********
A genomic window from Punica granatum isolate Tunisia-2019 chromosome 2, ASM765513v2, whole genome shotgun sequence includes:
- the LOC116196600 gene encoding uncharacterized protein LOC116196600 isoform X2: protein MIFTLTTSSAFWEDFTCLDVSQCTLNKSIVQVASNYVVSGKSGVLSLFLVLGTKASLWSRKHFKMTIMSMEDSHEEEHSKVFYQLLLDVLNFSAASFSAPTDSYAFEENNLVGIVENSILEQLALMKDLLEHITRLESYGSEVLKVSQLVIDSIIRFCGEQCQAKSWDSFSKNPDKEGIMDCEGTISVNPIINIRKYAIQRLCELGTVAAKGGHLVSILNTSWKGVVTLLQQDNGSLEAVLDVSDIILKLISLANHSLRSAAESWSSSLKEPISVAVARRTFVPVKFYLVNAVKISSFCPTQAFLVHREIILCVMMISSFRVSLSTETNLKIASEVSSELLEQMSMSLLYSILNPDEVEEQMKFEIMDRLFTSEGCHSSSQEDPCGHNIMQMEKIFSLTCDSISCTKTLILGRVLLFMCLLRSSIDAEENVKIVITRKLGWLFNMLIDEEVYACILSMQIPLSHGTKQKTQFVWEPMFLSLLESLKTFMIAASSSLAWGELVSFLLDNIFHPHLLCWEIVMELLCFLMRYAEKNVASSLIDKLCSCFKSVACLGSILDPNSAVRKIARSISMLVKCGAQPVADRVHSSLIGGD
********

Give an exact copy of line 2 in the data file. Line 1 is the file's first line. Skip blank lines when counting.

- the LOC116196600 gene encoding uncharacterized protein LOC116196600 isoform X2: protein MIFTLTTSSAFWEDFTCLDVSQCTLNKSIVQVASNYVVSGKSGVLSLFLVLGTKASLWSRKHFKMTIMSMEDSHEEEHSKVFYQLLLDVLNFSAASFSAPTDSYAFEENNLVGIVENSILEQLALMKDLLEHITRLESYGSEVLKVSQLVIDSIIRFCGEQCQAKSWDSFSKNPDKEGIMDCEGTISVNPIINIRKYAIQRLCELGTVAAKGGHLVSILNTSWKGVVTLLQQDNGSLEAVLDVSDIILKLISLANHSLRSAAESWSSSLKEPISVAVARRTFVPVKFYLVNAVKISSFCPTQAFLVHREIILCVMMISSFRVSLSTETNLKIASEVSSELLEQMSMSLLYSILNPDEVEEQMKFEIMDRLFTSEGCHSSSQEDPCGHNIMQMEKIFSLTCDSISCTKTLILGRVLLFMCLLRSSIDAEENVKIVITRKLGWLFNMLIDEEVYACILSMQIPLSHGTKQKTQFVWEPMFLSLLESLKTFMIAASSSLAWGELVSFLLDNIFHPHLLCWEIVMELLCFLMRYAEKNVASSLIDKLCSCFKSVACLGSILDPNSAVRKIARSISMLVKCGAQPVADRVHSSLIGGD